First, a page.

Human mobility is an important driver of infectious disease transmission and has been shown to correlate with case positivity and mortality rates during the COVID-19 pandemic. It is critical, therefore, to understand which factors affect fine scale mobility change during a disease outbreak, as well as how those effects change throughout the course of the epidemic. While location was found to be the best predictor zip code-level changes in daily movement, these effects shifted and evolved over time, possibly due to case counts and interventions in place. Furthermore, the characteristics of a zip code contributed to how its mobility changes, where the densest zip codes closest to a city centre tended to have the largest decrease in mobility. These data and analyses can not only provide additional evidence on the relationship between NPI implementation across multiple spatial scales, but also inform policy makers on whether certain NPIs should be implemented or lifted as the COVID-19 pandemic continues. The interplaying effects of a zip code’s location and characteristics are also important to consider when trying to develop accurate projections of human mobility behaviours and their impact on COVID-19 spread moving forward.

Supplemental material

Data availability statement

Data are available upon reasonable request. Data on mobile phone provider subscriber movement and demographics is confidential and cannot be shared. Mock data and code to replicate the analysis using this data are available at All other data used have been referenced and are publicly available. The data set generated during this study is available from corresponding author upon reasonable request.

Ethics statements

Patient consent for publication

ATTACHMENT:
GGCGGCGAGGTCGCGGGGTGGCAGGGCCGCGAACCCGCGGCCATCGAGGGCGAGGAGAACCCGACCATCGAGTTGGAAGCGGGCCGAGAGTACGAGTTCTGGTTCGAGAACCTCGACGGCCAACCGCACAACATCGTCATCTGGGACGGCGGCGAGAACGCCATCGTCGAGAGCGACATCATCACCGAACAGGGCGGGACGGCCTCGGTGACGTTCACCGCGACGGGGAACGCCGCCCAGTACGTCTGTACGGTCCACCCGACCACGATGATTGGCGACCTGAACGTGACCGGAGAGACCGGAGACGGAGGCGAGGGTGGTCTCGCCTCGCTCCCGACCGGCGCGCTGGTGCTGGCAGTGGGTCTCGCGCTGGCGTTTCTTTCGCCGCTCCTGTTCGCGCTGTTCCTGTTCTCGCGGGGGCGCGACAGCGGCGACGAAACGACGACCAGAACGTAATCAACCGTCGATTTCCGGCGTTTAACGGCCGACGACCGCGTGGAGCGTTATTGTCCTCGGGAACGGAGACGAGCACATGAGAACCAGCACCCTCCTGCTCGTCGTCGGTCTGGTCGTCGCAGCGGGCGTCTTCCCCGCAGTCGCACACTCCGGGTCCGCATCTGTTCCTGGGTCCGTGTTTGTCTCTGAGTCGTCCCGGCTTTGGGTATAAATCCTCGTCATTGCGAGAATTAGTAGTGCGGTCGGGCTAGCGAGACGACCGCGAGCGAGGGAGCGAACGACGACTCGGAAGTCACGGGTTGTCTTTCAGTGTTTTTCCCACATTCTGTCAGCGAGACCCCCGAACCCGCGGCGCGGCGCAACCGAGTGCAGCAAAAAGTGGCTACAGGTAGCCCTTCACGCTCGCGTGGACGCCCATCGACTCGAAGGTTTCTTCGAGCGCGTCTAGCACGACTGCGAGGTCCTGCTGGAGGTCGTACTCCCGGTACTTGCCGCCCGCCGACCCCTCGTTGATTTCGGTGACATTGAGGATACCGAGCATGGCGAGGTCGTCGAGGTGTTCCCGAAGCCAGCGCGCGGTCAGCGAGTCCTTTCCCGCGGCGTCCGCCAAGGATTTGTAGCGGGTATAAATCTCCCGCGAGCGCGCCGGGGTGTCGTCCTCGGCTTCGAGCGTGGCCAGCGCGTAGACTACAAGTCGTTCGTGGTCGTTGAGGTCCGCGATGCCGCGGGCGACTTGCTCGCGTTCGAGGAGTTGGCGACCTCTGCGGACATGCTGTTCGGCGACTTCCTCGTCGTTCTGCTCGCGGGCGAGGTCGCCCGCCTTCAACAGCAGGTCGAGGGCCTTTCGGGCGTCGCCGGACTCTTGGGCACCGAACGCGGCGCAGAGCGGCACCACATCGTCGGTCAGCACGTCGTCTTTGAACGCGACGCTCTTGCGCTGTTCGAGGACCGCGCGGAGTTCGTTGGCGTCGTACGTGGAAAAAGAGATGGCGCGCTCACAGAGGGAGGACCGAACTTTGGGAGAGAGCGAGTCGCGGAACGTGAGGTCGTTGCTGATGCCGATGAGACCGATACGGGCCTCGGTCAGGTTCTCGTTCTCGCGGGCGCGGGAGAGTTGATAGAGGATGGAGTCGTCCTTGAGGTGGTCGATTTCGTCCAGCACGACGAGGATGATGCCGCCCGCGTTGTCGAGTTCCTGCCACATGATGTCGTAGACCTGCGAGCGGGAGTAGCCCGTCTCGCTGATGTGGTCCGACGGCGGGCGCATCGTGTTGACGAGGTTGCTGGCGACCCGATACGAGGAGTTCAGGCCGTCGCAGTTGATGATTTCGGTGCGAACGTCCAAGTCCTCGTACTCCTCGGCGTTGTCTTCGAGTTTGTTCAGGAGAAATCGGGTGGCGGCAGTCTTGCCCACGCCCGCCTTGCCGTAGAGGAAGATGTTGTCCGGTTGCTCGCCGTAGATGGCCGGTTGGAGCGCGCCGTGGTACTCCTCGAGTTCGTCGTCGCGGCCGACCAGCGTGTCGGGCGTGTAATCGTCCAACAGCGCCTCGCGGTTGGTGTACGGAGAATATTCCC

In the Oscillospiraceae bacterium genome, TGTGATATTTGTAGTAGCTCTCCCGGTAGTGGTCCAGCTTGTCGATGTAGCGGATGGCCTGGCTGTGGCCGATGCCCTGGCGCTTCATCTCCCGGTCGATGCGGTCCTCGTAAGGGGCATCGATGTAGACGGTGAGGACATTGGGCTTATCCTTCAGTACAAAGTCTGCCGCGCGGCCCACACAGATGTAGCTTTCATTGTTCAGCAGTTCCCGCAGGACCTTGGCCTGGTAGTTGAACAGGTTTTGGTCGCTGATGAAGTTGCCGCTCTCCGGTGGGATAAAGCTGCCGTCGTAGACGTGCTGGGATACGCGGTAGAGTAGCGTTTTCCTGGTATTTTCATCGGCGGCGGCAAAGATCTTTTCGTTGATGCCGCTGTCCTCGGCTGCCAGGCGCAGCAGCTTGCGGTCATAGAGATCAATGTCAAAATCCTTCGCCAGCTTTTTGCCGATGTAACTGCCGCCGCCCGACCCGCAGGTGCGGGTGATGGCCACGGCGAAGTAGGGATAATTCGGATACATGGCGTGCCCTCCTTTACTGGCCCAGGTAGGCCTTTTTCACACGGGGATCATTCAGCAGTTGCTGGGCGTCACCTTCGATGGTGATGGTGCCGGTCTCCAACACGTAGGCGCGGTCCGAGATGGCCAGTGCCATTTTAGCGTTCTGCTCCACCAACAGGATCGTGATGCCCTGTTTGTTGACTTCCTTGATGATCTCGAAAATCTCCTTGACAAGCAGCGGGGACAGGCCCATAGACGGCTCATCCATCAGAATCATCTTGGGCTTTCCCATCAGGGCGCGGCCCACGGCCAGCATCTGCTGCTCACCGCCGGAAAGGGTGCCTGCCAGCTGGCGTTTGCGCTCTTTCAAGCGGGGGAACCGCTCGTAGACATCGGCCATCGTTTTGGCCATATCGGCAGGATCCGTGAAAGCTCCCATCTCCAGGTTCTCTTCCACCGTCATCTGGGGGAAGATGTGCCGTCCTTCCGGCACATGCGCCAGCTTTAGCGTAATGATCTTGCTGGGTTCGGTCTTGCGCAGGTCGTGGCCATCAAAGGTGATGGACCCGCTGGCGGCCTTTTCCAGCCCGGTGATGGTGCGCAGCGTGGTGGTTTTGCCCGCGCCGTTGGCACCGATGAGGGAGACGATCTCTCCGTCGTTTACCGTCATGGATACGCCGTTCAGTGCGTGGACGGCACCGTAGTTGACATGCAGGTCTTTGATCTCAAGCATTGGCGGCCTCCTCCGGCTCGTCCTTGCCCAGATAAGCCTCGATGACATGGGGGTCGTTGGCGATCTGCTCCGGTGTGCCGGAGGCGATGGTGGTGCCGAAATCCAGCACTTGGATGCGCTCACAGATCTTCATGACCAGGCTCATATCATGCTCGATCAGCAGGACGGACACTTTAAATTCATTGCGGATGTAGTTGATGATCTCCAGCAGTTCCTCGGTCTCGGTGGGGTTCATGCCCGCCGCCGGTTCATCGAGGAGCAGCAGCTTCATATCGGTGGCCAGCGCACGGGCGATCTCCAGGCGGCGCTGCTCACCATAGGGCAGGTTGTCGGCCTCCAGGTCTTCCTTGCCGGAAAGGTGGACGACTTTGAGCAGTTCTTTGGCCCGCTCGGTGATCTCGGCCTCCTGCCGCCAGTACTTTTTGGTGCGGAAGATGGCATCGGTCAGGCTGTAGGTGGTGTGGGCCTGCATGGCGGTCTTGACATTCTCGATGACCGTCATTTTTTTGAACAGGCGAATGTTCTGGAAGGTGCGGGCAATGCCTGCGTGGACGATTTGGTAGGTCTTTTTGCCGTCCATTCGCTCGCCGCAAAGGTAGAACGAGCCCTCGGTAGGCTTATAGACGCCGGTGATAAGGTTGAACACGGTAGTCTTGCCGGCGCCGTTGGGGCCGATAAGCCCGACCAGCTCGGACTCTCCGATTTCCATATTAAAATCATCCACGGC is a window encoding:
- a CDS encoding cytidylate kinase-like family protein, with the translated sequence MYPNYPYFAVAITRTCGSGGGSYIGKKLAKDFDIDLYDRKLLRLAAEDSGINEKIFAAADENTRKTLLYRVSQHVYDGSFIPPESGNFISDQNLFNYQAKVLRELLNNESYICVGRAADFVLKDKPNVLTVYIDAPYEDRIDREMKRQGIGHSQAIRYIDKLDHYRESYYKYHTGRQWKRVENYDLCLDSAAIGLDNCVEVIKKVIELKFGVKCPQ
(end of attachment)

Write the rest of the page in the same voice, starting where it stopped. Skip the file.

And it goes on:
Ethics approval

This study was submitted to the Institutional Review Board (IRB) at Johns Hopkins Bloomberg School of Public Health and declared exempt from IRB oversight as it does not qualify as human subjects research.


Supplementary materials

  • Supplementary Data

    This web only file has been produced by the BMJ Publishing Group from an electronic file supplied by the author(s) and has not been edited for content.


  • Contributors AW conceptualised the study, acquired funding, supervised, and acted as guarantor. CS, ABL, SHM, SSS and AW curated the data. KS, RA, DATC and AW were involved in methodology and formal analysis. KS provided visualisations and wrote the original draft with AW. All authors were involved in review and editing of the manuscript.

  • Funding This work was supported by the National Institutes of Health Director’s New Innovator Award grant number DP2LM013102-0 (RA, KS, CS and AW), the National Institute of Allergy and Infectious Diseases grant 1R01A1160780-01 (RA, KS, CS, DATC and AW) and a Career Award at the Scientific Interface from the Burroughs Welcome Fund project number 1015823.01 (G127203) (AW).

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  • Competing interests None declared.

  • Patient and public involvement Patients and/or the public were not involved in the design, or conduct, or reporting or dissemination plans of this research.

  • Provenance and peer review Not commissioned; externally peer reviewed.

  • Supplemental material This content has been supplied by the author(s). It has not been vetted by BMJ Publishing Group Limited (BMJ) and may not have been peer-reviewed. Any opinions or recommendations discussed are solely those of the author(s) and are not endorsed by BMJ. BMJ disclaims all liability and responsibility arising from any reliance placed on the content. Where the content includes any translated material, BMJ does not warrant the accuracy and reliability of the translations (including but not limited to local regulations, clinical guidelines, terminology, drug names and drug dosages), and is not responsible for any error and/or omissions arising from translation and adaptation or otherwise.